Getting the creatives right can make a huge difference to the success of your campaigns. Building the right creative isn't just done in Photoshop or Illustrator though, it's done through testing. Testing different creative variants against one another is the only way to learn what actually works, and to iteratively improve your creatives over time.
There are a number of different ways to test creatives, some of which are covered in the testing section. The tests described there are more rigorous ways of measuring performance, and may be overkill for brands with smaller budgets.
An often more practical way to test creatives at scale, is to use dynamic creatives.
A dynamic creative is a way of building thousands of different ad variants, without building thousands of ads. You can add a number of different assets to each dynamic creative, whether they be images, videos, headlines et cetera, all while only having a single ad in Ads Manager.
Dynamic creatives can be enabled for an ad set, at the ad set level. By turning the dynamic creative setting on at ad set level, you'll be able to build a dynamic creative within that ad set.
An ad set with dynamic creative enabled will only ever hold one ad. Within this ad, you can add up to:
If you make use of all the possible asset variants, your dynamic creative can serve up to 6,250 different ad combinations, all from within a single ad. Given that Facebook only allows you to have 50 ads within a regular ad set, dynamic creatives allow you to run tests at a significantly larger scale than you'd otherwise be able to.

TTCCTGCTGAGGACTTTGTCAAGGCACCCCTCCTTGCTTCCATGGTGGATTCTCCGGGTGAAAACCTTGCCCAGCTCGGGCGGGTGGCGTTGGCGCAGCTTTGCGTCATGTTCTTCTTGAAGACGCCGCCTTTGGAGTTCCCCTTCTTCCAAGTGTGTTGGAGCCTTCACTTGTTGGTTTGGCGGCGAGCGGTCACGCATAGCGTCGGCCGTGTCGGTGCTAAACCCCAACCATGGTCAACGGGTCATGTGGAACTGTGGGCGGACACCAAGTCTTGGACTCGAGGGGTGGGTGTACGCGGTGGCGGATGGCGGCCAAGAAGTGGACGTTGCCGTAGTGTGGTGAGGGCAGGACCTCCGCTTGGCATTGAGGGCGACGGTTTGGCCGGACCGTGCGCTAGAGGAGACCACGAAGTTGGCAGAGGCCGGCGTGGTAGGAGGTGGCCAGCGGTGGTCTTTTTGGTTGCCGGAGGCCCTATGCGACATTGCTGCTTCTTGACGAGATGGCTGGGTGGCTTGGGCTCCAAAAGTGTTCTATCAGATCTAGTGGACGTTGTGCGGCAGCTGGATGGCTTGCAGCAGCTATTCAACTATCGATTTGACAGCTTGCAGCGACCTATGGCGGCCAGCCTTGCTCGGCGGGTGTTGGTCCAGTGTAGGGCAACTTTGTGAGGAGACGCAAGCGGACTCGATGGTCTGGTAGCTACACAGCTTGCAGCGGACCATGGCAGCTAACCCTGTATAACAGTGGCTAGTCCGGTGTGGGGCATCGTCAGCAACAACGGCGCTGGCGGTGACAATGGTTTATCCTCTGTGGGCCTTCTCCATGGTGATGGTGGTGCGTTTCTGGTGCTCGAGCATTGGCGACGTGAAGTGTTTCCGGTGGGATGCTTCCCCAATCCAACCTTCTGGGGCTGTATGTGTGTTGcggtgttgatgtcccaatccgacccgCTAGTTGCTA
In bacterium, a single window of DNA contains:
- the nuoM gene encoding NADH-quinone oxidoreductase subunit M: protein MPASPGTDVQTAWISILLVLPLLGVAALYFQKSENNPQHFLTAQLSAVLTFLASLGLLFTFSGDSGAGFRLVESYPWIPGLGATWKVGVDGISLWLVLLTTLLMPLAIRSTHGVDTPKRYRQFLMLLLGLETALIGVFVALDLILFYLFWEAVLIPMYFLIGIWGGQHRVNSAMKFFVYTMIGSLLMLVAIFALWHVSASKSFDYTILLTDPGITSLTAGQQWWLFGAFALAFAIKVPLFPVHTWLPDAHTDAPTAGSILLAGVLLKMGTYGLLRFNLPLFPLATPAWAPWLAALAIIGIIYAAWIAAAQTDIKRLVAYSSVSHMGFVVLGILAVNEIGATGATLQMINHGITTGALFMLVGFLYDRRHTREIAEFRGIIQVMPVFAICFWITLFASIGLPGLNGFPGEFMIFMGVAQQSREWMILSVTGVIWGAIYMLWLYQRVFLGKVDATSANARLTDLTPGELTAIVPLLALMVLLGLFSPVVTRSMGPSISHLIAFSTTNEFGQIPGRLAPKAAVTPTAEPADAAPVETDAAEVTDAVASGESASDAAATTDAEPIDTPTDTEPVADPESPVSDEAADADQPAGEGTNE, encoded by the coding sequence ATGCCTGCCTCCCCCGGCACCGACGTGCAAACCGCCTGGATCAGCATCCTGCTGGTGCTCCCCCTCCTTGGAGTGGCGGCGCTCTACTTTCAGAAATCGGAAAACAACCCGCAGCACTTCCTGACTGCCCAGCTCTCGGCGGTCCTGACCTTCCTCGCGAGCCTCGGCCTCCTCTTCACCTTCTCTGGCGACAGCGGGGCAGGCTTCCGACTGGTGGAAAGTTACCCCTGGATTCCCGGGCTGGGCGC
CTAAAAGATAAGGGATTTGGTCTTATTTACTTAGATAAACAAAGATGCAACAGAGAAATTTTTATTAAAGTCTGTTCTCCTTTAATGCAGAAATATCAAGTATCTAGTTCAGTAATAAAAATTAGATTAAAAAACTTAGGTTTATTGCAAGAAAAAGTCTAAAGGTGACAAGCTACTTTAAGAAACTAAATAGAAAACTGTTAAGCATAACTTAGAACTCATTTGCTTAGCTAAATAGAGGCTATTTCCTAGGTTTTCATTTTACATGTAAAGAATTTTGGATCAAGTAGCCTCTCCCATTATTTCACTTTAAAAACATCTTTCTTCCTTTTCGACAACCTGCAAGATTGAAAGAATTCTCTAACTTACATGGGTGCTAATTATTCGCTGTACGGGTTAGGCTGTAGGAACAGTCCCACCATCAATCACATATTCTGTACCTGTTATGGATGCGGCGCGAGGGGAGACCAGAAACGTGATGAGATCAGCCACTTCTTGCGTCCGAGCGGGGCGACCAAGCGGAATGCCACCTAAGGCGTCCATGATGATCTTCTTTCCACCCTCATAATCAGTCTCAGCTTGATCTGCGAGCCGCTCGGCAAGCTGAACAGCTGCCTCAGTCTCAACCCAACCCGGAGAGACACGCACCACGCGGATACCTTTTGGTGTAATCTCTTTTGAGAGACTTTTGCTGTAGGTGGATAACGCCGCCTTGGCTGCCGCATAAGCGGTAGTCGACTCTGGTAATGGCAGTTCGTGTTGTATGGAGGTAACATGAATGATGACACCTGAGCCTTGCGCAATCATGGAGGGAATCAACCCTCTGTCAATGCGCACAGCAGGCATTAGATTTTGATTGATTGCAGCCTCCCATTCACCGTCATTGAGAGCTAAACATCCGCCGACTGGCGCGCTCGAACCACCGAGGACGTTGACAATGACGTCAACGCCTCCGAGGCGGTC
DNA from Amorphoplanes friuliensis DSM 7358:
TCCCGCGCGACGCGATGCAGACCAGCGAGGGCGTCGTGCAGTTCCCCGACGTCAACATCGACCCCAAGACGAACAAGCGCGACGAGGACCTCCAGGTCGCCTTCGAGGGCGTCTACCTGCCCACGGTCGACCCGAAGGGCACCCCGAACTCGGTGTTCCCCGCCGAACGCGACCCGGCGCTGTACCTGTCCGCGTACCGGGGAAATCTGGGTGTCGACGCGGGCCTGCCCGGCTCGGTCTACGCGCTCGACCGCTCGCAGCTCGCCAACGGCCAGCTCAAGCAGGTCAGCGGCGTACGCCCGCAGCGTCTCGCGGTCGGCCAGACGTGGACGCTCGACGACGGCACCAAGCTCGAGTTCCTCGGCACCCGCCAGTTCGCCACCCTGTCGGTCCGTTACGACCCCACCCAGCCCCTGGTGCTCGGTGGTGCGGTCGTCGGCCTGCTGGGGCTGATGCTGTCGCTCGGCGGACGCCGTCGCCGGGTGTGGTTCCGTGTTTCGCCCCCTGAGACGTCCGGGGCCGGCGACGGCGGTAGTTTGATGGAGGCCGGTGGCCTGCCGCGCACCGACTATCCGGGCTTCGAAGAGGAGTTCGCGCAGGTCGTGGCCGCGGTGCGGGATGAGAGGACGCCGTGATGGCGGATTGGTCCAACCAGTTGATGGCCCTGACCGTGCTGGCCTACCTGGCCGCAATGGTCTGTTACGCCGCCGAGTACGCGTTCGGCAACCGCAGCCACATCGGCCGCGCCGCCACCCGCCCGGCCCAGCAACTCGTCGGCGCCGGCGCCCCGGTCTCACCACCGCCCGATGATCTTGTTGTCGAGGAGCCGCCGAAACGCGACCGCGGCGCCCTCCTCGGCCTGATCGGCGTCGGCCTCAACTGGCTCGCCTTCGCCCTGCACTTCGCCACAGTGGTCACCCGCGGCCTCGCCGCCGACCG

Facebook will then rotate between all of the different creative variants, observing performance and shifting spend towards the best performing combinations. Over time, it will learn which the best combinations are, and shift the majority of your spend and impressions towards them.
If it's not already clear from the above what the benefits of dynamic creatives are, lets break it down into a little more detail.
Let's say that you have 10 images, and 5 of each of the text asset fields listed above. You want to test these all against each other to find the best combination. You can't create 6,250 ads all at once and run them in the same ad set, due to Facebook's 50 ad per ad set limit.
You could create 6250/50 = 125 different ad sets, with 50 ads in each, but this would be an unfair test. This is because Facebook's delivery learnings are stored at an ad set level, meaning they wouldn't be shared across ad sets. Some ad sets would get lucky by gaining initial conversions more quickly than others, allowing them to learn more quickly and giving that ad set's ads an unfair advantage.
Okay, we get it, you can't test 6,250 ads at once. But what if we just test the 10 images first, pick a winner, then test the 5 primary texts on the winning image, pick a winner, and so on? This is much more manageable in that it only requires 10+5+5+5+5 = 30 ads, which comes safely under Facebook's 50 ads per ad set limit.
The issue though, is that you'll end up with an ad with the best image, the best primary text, the best headline et cetera, and that this is different from the best ad. The best ad is the ad which leads to the best overall results, and it's not necessarily the ad which is made by stitching together the best individual components.
To see this, let's consider a simplified example. Say that we run two A/B tests on an ad:
Though image B and headline B have just won their respective tests, that doesn't mean that the best performing ad consists of image B and headline B. It might be that, when run together in the same ad, image B and headline B work badly together.
In the four possible ads we can create from these variants, it could be that the best possible combination is actually image A and headline B.
The reason why our approach of testing each element of an ad separately fails is because it doesn't account for what are called second order effects. This term refers to the impact that combinations of assets have together.